Throughout its long history, Sullivan & Cromwell has been involved in some of America’s greatest industrial, commercial and financial enterprises.
In 1879, Algernon Sydney Sullivan and William Nelson Cromwell founded Sullivan & Cromwell in New York City’s renowned Financial District. Throughout its long history, the Firm has been involved in some of America’s greatest industrial, commercial and financial enterprises, from the formation of Edison General Electric Company in 1882 and United States Steel Corporation in 1901 to its present work with leaders of the global economy in the 21st century.
Domestic and international finance has been at the core of the Firm's work since its inception. Before World War I, S&C represented European bankers and bond syndicates in financing the development of America's railroads and industrial infrastructure. William Cromwell himself proved instrumental in paving the way toward the construction of the Panama Canal.
Heading into the 20th century, as international capital flows diversified and increased, the Firm responded by opening branch offices in Berlin and Buenos Aires. By 1928, S&C's Paris facility was bustling as a full-service office. As the Firm grew during this period of expansion, it developed close relationships with leading financial intermediaries on both sides of the Atlantic. S&C prides itself on continuing these relationships to this day.
The Great Depression spawned a burst of government involvement in business affairs and a new wave of business-related litigation. Several businesses called on S&C's expertise to steer them through this trying period, and, before long, the Firm became known for its agility in defending shareholder derivative litigation and antitrust actions. S&C also was a pioneer among law firms to develop expertise in the complex area of federal income tax law.
Beginning with the Securities Act of 1933, the federal government enacted a series of statutes to regulate the investment industry. S&C holds the honor of having prepared the first major registration statement under the Securities Act, and the Firm continues to make substantial contributions to securities offerings and regulation today. During World War II and its political aftermath, S&C lawyers such as noted partners John Foster Dulles and Arthur Dean played important individual roles in helping shape domestic policy and international affairs.
The explosive growth in the American economy and public sector following World War II fueled a dramatic increase in demand for and diversification of client requirements for legal services. S&C responded by adding steadily to its global practice and pioneering in new areas of legal knowledge and expertise to meet the many new challenges facing its clients.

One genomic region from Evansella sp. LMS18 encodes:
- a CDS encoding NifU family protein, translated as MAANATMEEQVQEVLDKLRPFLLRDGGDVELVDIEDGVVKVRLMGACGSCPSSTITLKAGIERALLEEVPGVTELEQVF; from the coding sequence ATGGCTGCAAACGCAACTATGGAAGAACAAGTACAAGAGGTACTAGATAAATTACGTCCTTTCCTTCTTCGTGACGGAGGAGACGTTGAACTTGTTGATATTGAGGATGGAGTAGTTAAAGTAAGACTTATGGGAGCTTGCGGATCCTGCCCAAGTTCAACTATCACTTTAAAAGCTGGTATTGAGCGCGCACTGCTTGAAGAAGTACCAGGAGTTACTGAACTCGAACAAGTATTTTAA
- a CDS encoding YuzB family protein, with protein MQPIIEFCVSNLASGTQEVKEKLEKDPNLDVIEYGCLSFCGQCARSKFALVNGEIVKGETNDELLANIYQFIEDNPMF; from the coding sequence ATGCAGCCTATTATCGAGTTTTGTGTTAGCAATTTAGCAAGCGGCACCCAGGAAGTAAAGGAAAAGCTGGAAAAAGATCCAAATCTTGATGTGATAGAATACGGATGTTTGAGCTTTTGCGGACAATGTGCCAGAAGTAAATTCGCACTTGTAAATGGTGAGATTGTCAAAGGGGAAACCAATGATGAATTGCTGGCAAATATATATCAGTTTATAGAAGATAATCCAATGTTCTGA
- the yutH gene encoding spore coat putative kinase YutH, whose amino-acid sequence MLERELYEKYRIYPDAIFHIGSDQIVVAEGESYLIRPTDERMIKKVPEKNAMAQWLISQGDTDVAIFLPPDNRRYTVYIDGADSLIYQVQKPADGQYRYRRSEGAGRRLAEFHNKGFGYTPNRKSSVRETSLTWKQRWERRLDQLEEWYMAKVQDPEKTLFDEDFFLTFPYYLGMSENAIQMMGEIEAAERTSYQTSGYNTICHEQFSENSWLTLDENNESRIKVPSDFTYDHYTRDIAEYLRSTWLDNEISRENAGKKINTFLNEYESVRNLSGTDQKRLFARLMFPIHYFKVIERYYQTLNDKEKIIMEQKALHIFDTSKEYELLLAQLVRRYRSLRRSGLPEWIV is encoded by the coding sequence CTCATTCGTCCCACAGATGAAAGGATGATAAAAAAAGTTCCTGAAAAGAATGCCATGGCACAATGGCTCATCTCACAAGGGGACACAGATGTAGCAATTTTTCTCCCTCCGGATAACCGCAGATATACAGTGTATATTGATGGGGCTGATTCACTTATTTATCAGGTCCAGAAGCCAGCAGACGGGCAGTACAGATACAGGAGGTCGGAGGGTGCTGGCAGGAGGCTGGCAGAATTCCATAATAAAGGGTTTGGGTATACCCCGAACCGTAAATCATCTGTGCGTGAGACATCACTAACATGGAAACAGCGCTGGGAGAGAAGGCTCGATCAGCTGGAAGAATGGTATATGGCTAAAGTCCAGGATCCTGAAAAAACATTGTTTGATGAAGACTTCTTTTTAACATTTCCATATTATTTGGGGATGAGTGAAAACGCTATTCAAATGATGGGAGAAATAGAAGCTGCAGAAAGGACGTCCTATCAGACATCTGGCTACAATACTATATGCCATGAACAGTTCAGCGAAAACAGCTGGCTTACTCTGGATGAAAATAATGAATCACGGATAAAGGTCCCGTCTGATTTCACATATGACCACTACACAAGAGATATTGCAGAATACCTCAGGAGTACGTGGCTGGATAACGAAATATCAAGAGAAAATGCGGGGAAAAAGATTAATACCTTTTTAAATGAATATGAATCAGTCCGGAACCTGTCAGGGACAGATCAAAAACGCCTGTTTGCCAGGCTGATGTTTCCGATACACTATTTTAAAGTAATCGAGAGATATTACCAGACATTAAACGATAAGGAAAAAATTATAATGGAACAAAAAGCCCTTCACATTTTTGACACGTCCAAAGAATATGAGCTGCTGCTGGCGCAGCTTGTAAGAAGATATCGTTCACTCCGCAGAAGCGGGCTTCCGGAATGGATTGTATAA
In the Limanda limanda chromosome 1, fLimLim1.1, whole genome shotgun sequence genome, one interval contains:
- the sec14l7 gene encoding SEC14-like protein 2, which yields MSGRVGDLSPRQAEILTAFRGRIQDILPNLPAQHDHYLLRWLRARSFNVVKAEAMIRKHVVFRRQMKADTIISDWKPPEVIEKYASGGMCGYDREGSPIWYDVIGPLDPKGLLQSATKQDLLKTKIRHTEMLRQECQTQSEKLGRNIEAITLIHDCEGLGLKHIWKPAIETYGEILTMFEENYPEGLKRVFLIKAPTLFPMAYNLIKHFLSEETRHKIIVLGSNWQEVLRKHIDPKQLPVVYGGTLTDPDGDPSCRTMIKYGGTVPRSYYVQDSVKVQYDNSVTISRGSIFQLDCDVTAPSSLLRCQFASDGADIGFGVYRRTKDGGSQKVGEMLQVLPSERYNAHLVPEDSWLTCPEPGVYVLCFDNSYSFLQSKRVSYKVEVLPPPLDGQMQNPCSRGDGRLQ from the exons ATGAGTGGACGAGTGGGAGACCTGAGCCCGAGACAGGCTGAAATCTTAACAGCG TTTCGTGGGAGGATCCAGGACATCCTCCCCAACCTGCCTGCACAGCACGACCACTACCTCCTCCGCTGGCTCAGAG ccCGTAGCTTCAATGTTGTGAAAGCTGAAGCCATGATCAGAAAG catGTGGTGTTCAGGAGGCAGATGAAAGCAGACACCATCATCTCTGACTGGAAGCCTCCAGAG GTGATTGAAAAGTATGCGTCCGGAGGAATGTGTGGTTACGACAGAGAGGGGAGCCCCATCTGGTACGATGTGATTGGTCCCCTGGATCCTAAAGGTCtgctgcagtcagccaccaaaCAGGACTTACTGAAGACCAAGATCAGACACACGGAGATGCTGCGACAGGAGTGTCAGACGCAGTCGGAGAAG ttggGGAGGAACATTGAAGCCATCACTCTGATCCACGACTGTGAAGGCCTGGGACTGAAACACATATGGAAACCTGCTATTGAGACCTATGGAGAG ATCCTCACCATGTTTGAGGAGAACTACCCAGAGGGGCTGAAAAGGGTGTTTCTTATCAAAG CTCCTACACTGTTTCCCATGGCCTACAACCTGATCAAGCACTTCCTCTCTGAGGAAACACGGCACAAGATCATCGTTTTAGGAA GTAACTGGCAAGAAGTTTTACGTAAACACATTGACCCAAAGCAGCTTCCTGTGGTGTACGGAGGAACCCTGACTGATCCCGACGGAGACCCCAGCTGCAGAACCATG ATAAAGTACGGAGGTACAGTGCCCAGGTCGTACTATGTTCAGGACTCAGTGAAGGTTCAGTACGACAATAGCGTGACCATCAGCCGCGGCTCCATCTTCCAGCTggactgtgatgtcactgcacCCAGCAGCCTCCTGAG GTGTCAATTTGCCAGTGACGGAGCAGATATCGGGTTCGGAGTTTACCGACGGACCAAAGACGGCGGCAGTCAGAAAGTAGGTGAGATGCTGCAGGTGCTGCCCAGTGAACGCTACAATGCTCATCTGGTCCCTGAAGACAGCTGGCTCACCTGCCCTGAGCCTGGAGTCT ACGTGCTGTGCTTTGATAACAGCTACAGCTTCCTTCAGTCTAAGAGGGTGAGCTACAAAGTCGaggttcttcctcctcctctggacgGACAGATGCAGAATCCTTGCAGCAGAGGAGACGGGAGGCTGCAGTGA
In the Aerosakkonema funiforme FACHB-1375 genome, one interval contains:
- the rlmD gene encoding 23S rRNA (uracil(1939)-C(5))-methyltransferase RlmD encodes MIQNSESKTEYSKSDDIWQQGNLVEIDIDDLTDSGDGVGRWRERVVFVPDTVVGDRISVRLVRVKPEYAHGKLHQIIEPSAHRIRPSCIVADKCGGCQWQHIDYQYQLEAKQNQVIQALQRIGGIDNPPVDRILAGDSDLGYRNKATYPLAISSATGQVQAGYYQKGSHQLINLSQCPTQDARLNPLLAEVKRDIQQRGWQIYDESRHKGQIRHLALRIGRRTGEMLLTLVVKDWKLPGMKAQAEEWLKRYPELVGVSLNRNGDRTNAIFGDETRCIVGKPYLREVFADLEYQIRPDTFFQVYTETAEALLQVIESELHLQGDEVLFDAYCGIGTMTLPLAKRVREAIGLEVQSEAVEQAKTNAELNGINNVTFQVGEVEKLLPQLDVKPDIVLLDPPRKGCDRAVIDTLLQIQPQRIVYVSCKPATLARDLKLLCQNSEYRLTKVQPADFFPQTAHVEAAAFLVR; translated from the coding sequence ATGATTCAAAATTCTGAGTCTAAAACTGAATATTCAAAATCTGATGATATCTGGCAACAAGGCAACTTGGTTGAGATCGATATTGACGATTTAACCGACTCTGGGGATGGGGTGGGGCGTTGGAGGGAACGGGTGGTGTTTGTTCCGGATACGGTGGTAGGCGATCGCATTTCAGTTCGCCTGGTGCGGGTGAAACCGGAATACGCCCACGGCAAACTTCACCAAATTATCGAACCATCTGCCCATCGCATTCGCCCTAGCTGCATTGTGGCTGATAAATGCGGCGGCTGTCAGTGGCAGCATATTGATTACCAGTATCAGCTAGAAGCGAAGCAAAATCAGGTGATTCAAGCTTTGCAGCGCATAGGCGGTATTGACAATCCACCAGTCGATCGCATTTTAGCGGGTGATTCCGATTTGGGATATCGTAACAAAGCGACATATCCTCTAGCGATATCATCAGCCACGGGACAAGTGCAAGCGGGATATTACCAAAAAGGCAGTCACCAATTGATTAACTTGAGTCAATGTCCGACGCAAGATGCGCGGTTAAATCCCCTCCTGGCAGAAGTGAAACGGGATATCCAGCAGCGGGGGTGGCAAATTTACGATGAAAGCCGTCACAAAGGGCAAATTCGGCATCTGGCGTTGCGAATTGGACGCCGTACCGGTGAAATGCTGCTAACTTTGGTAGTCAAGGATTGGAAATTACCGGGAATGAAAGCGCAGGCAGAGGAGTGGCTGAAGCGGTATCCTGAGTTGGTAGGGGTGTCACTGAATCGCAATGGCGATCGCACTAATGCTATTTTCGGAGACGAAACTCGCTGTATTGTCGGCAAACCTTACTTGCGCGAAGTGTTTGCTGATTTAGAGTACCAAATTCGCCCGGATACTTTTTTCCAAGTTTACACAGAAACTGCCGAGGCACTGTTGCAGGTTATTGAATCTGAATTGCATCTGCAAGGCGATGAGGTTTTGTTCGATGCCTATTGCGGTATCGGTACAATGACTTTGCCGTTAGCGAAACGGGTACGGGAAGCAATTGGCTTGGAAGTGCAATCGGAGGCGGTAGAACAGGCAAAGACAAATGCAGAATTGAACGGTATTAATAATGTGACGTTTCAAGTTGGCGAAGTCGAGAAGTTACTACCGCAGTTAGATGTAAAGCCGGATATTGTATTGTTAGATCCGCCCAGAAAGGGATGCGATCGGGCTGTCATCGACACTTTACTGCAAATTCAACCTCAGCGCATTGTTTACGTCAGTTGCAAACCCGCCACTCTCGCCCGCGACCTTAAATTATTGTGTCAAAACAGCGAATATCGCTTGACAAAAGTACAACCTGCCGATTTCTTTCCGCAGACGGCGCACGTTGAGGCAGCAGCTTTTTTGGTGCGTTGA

In the postwar years, S&C’s international practice continued to be closely associated with developments affecting global economic affairs, particularly the ebb and flow of investments among the United States, Europe and the Far East, and the fluctuations in U.S. dollar exchange rates against other currencies. The Firm participated actively in the postwar development of the international capital market in the United States and in the new so-called Eurobond market that emerged in the 1960s. S&C also became the first New York firm during this period to establish, on a permanent basis, a visiting lawyer program for promising non-U.S. lawyers. Today, the program boasts 320 alumni in 42 countries.
S&C has grown in response to the increasing volume and complexity of its clients' affairs, developing top-ranking practices in mergers and acquisitions, banking regulation, real estate finance, derivatives and private equity, among many other areas. The Firm's work in cross-border capital flows continues to thrive as evidenced by the Firm’s substantial involvement in foreign direct investment and project finance, the development of the euro and other global capital markets, and the financial flows to Asia and Latin America.
Despite its significant growth, the Firm has retained its deep commitment to remaining a unified global practice. Unlike many law firms with a multinational reach, S&C has built its international network of offices, not by acquiring other firms or hiring large numbers of lateral lawyers, but by developing offices to serve clients’ regional needs and staffing those offices with lawyers who have spent their careers at S&C.
As the Firm has expanded, the scope and nature of its practice has afforded S&C the opportunity to retain lawyers in locations more convenient to our clients. S&C opened new U.S. branches in Washington, D.C. (1977), Los Angeles (1984) and Palo Alto (2000). Outside the United States, the Firm reopened its Paris office (which had been closed during World War II) in 1962, and opened new offices in London (1972), Melbourne (1983), Tokyo (1987), Hong Kong (1992), Frankfurt (1995), Beijing (1999), Sydney (2001) and Brussels (2017).
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